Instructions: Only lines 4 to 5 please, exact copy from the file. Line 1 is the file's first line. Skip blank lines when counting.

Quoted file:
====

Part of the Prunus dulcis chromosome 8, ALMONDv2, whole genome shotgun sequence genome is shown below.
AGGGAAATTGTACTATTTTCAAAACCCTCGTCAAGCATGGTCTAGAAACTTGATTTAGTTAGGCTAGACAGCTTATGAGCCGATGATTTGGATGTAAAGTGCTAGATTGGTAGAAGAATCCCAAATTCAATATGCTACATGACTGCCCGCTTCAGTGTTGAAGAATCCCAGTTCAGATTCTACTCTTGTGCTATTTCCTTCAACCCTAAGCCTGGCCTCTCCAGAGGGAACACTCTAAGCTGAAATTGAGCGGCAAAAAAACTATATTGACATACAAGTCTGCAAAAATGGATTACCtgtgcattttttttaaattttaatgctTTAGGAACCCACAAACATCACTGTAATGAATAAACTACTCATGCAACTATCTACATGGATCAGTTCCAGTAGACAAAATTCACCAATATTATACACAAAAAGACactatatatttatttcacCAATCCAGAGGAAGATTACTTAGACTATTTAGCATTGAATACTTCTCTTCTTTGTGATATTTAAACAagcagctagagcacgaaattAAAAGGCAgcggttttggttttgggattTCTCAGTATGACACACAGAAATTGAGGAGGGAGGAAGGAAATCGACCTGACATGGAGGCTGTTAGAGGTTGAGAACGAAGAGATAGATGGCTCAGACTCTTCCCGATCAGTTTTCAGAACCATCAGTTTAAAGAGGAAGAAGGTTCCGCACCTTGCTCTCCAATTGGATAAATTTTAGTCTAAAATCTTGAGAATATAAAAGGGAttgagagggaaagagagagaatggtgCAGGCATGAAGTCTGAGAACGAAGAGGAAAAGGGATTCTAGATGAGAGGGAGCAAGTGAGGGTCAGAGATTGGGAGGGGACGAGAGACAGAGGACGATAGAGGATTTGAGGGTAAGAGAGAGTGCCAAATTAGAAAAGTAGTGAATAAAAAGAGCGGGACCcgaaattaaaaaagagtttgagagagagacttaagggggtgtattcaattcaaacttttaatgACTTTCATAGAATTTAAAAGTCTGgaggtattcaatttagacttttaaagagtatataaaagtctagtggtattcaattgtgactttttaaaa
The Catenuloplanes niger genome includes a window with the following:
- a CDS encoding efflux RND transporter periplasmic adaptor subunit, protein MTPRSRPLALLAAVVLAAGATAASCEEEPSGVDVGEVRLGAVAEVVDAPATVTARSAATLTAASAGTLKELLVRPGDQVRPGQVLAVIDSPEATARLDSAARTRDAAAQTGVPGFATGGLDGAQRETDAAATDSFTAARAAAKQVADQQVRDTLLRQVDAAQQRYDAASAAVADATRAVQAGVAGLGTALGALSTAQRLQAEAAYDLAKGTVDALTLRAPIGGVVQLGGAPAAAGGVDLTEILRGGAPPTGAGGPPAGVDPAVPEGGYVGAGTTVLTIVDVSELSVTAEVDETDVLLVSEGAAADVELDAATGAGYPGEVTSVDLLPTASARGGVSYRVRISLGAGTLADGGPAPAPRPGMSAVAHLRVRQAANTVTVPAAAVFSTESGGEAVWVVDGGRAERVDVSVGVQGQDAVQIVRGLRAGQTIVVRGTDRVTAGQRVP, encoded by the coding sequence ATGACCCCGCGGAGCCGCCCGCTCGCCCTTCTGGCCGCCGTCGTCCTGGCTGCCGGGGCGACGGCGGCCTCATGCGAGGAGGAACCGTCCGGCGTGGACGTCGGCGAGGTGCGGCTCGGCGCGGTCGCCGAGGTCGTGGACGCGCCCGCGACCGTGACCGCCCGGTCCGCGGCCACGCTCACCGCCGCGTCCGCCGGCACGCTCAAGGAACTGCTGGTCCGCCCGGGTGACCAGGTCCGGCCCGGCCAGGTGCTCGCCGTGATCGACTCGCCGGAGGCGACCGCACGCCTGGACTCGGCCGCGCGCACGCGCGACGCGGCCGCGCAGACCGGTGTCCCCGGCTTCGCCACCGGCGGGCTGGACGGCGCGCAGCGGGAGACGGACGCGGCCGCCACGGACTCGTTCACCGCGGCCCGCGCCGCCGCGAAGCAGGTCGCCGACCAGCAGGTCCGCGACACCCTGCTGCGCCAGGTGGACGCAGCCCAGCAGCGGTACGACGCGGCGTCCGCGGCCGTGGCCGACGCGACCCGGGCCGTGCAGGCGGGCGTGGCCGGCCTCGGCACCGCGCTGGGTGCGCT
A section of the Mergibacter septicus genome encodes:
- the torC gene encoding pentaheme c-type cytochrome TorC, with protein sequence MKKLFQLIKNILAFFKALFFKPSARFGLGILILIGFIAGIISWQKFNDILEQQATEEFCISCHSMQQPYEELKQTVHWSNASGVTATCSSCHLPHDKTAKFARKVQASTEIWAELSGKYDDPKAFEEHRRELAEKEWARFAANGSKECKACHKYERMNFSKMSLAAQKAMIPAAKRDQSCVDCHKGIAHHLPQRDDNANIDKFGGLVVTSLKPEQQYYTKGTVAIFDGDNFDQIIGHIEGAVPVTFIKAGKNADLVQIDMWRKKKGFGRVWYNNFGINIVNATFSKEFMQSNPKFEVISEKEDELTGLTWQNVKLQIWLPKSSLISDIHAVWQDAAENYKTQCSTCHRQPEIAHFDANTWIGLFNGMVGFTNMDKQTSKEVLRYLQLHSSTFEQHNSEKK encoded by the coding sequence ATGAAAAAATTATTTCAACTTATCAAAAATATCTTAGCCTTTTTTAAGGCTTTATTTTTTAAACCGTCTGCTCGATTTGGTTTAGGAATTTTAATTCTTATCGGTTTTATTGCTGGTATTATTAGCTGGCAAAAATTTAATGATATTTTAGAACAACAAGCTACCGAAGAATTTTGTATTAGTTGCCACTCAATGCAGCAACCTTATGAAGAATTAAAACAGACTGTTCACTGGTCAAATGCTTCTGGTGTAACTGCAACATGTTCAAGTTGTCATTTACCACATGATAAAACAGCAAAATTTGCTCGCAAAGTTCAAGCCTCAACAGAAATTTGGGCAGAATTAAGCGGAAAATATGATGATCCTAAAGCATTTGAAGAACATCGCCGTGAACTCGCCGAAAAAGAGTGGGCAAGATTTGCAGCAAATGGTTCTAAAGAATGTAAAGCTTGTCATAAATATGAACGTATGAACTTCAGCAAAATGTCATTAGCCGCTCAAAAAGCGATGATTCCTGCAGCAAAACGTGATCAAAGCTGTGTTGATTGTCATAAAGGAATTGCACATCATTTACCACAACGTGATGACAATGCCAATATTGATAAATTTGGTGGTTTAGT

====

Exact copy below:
- a CDS encoding efflux RND transporter periplasmic adaptor subunit, protein MTPRSRPLALLAAVVLAAGATAASCEEEPSGVDVGEVRLGAVAEVVDAPATVTARSAATLTAASAGTLKELLVRPGDQVRPGQVLAVIDSPEATARLDSAARTRDAAAQTGVPGFATGGLDGAQRETDAAATDSFTAARAAAKQVADQQVRDTLLRQVDAAQQRYDAASAAVADATRAVQAGVAGLGTALGALSTAQRLQAEAAYDLAKGTVDALTLRAPIGGVVQLGGAPAAAGGVDLTEILRGGAPPTGAGGPPAGVDPAVPEGGYVGAGTTVLTIVDVSELSVTAEVDETDVLLVSEGAAADVELDAATGAGYPGEVTSVDLLPTASARGGVSYRVRISLGAGTLADGGPAPAPRPGMSAVAHLRVRQAANTVTVPAAAVFSTESGGEAVWVVDGGRAERVDVSVGVQGQDAVQIVRGLRAGQTIVVRGTDRVTAGQRVP, encoded by the coding sequence ATGACCCCGCGGAGCCGCCCGCTCGCCCTTCTGGCCGCCGTCGTCCTGGCTGCCGGGGCGACGGCGGCCTCATGCGAGGAGGAACCGTCCGGCGTGGACGTCGGCGAGGTGCGGCTCGGCGCGGTCGCCGAGGTCGTGGACGCGCCCGCGACCGTGACCGCCCGGTCCGCGGCCACGCTCACCGCCGCGTCCGCCGGCACGCTCAAGGAACTGCTGGTCCGCCCGGGTGACCAGGTCCGGCCCGGCCAGGTGCTCGCCGTGATCGACTCGCCGGAGGCGACCGCACGCCTGGACTCGGCCGCGCGCACGCGCGACGCGGCCGCGCAGACCGGTGTCCCCGGCTTCGCCACCGGCGGGCTGGACGGCGCGCAGCGGGAGACGGACGCGGCCGCCACGGACTCGTTCACCGCGGCCCGCGCCGCCGCGAAGCAGGTCGCCGACCAGCAGGTCCGCGACACCCTGCTGCGCCAGGTGGACGCAGCCCAGCAGCGGTACGACGCGGCGTCCGCGGCCGTGGCCGACGCGACCCGGGCCGTGCAGGCGGGCGTGGCCGGCCTCGGCACCGCGCTGGGTGCGCT
A section of the Mergibacter septicus genome encodes: